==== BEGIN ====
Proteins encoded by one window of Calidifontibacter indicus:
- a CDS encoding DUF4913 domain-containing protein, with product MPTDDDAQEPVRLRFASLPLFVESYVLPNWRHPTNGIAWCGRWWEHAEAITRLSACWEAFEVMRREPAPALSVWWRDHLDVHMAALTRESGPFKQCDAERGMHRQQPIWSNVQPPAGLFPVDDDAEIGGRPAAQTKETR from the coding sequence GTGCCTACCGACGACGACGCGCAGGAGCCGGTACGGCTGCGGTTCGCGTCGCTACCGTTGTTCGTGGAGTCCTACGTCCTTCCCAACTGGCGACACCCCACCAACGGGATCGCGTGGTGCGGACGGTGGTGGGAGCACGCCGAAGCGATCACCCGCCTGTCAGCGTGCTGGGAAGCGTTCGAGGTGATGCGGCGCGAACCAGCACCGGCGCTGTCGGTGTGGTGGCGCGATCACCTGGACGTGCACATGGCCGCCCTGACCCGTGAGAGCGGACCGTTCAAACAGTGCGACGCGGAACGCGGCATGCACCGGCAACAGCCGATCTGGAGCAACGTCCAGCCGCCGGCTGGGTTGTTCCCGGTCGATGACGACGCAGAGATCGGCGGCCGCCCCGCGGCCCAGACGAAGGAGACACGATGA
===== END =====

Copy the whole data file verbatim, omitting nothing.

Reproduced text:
Proteins encoded by one window of Calidifontibacter indicus:
- a CDS encoding DUF4913 domain-containing protein, with product MPTDDDAQEPVRLRFASLPLFVESYVLPNWRHPTNGIAWCGRWWEHAEAITRLSACWEAFEVMRREPAPALSVWWRDHLDVHMAALTRESGPFKQCDAERGMHRQQPIWSNVQPPAGLFPVDDDAEIGGRPAAQTKETR from the coding sequence GTGCCTACCGACGACGACGCGCAGGAGCCGGTACGGCTGCGGTTCGCGTCGCTACCGTTGTTCGTGGAGTCCTACGTCCTTCCCAACTGGCGACACCCCACCAACGGGATCGCGTGGTGCGGACGGTGGTGGGAGCACGCCGAAGCGATCACCCGCCTGTCAGCGTGCTGGGAAGCGTTCGAGGTGATGCGGCGCGAACCAGCACCGGCGCTGTCGGTGTGGTGGCGCGATCACCTGGACGTGCACATGGCCGCCCTGACCCGTGAGAGCGGACCGTTCAAACAGTGCGACGCGGAACGCGGCATGCACCGGCAACAGCCGATCTGGAGCAACGTCCAGCCGCCGGCTGGGTTGTTCCCGGTCGATGACGACGCAGAGATCGGCGGCCGCCCCGCGGCCCAGACGAAGGAGACACGATGA